Monday, September 30, 2013
For Your Ears Only: Hordes of the Things
Thanks to the rise of nerd and gamer culture (and that can be a mixed blessing, believe you me), fantasy spoofs are pretty easy to find these days. They vary widely both in quality and in approaches to the material, but they all reflect the increasingly mainstream position the genre enjoys in pop culture. So it's interesting to uncover a relatively early attempt at lampooning high fantasy.
Hordes of the Things was broadcast in 1980, in a period of animated Tolkien adaptations, the early Dungeons & Dragons craze, Star Wars and its imitators, and perhaps most significantly, the highly popular, acclaimed science fiction comedy series The Hitchhiker's Guide to the Galaxy. Hordes is by no means a retread of Douglas Adams' masterpiece, but it's hard to imagine that BBC Radio didn't have it in mind when commissioning this four-part adventure from Andrew Marshall and John Lloyd. (And both were produced by Geoffrey Perkins.) It's not nearly as groundbreaking, but it is a decent collection of jokes deflating the seriousness and pomposity of the millions of epic adventures adorning bookstore shelves then and now.
The realm of Middlesea has been largely taken over by The Evil One and his titular legions of terrifying monsters. Only the peaceful kingdom of Albion remains, besieged on all sides. But while the King (Paul Eddington) fiddles with diplomacy and Crown Prince Veganin (Simon Callow) boldly rides around not accomplishing much, the wizard Radox the Green (Frank Middlemass) has uncovered a prophecy of a great hero who will sound the Summon Trumpet to bring other heroes to face off the armies of darkness. Said hero appears to be the lowly Agar (Christian Rodska), a woodcutter with a minotaur companion (Martha Knight), but he's not sure he's cut out to save the kingdom.
Being a series of four half-hour episodes, one might expect Hordes to focus on telling a single story and resolving it within the limited time allotted, but this doesn't seem to have been the writers' main priority. Instead the action keeps jumping back and forth between various groups of characters, from the King's foolish attempts at appeasement, to Veganin's crusades, to Radox getting involved with wizard business and trying to suss out the full version of the prophecy. Because so much is jammed in, none of it develops very much.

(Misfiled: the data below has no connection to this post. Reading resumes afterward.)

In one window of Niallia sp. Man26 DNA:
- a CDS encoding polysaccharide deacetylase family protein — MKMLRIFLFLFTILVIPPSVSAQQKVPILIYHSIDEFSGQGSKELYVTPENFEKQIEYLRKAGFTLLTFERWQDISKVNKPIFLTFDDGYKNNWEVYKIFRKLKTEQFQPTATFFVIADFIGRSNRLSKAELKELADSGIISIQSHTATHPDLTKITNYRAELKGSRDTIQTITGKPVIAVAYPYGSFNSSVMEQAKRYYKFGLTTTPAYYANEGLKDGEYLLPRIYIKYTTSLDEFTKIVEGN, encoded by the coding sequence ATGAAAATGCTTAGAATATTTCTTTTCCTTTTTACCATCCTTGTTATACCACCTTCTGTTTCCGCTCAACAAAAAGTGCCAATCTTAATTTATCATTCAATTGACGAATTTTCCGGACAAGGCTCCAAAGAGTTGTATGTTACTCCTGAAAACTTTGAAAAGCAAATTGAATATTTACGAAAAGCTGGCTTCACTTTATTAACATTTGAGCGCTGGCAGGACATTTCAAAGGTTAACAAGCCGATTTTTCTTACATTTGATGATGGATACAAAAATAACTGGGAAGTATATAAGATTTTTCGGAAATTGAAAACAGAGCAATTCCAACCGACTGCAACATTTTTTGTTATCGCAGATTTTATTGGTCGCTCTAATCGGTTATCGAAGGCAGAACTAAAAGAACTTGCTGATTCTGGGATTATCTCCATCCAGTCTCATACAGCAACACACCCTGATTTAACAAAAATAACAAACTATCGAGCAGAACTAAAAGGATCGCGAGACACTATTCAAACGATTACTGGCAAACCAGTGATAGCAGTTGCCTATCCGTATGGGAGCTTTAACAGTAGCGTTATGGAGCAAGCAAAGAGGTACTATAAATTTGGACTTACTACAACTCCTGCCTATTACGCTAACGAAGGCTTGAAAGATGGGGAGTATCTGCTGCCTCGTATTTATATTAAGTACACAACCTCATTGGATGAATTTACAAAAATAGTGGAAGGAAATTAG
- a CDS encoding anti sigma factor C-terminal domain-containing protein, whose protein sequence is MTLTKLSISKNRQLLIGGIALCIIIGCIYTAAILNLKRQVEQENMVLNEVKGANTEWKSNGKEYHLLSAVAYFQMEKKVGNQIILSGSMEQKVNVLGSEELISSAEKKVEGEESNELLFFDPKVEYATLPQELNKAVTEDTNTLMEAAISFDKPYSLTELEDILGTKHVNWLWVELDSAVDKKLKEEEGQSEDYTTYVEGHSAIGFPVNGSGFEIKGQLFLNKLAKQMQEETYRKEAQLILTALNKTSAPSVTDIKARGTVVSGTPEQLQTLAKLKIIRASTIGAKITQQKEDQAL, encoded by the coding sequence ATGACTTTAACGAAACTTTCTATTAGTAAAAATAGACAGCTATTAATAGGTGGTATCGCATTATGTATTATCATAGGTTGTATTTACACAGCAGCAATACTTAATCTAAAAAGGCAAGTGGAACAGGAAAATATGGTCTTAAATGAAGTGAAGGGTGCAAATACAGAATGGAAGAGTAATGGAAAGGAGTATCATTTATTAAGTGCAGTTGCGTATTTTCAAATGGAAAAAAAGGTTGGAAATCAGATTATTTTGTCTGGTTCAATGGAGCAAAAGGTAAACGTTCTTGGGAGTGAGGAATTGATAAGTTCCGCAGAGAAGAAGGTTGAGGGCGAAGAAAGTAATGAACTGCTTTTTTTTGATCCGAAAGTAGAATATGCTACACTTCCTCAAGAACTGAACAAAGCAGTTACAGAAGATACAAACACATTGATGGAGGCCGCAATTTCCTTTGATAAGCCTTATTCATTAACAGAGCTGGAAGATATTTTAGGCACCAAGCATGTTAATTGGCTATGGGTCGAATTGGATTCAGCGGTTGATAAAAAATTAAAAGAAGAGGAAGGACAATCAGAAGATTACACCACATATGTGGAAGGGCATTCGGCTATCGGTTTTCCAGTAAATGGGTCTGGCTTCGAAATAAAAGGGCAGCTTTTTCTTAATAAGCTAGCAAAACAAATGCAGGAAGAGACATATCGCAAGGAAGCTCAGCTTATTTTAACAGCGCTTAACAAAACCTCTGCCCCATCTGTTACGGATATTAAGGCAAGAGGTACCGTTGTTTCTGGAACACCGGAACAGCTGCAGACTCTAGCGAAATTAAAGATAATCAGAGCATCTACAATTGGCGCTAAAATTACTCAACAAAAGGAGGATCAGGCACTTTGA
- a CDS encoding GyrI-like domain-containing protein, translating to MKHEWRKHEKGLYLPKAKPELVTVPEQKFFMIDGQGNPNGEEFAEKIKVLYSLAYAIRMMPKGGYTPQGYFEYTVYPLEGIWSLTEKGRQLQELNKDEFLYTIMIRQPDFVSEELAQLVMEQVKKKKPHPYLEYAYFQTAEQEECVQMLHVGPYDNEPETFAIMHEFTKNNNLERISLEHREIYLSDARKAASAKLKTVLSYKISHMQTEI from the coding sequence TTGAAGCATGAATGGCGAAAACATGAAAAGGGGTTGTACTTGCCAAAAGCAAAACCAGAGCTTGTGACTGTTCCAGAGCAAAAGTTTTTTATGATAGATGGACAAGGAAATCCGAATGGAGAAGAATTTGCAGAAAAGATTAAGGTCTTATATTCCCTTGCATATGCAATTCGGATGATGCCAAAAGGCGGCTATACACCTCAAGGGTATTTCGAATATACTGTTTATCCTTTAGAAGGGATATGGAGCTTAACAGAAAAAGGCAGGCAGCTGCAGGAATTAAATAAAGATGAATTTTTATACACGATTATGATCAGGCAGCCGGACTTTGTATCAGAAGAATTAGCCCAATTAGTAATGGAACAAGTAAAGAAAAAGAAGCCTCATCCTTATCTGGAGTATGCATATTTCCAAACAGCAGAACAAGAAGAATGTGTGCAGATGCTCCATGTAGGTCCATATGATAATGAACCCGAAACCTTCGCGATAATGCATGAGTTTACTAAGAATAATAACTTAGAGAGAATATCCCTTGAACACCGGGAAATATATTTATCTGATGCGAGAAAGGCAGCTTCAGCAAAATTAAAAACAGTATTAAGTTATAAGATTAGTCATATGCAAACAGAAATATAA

So what we basically have is a series of comic vignettes, in which various fantasy tropes are lampooned. It's not unsuccessful on this level. There aren't that many truly hilarious or laugh out loud moments (or at least there weren't for me, your mileage may vary, etc.), but there is a pleasant atmosphere of silliness underlying even the really corny jokes. Without much time to develop character or concepts, we're stuck with music hall banter, but that's the sort of thing that Muppet Shows are made of so I really can't complain.
The humor tends to stick to surface-level riffing on the absurdity of fantasy concepts: attempting cultural relations with foul beasts of unrelenting evil, harpies worrying about their looks, that sort of thing. It's a little disappointing but also to be expected from a comedy about a genre that had, as of yet, not been extensively mined for laughs. (We were still a few years off from numerous pun-laden fantasy novels, or for that matter Discworld.) At times it even works. The enthusiasm of the performers (with Patrick Magee on narrating duty) is commendable, Callow standing out for sheer loud bravura.
Since it's not much of a coherent narrative, what sticks out in Hordes of the Things are the individual moments. There's a confrontation with a monster that kills with a gaze that's remarkably well handled, considering that it's radio, and an especially clever twist to another monster threat. There's nothing that sticks out as particularly sour, either. If the ending is a bit of a messy, Goon Show fadeout, that's about as much as the story can justify. I wish it were more memorable, but I can't deny it works as what it sets out to be, a light holiday trifle taking some reasonably clever swings at a popular genre. It may be the definition of inessential, but it's a distinctly agreeable experience.
Written by APR Marshall and JHW Lloyd
Produced by Geoffrey Perkins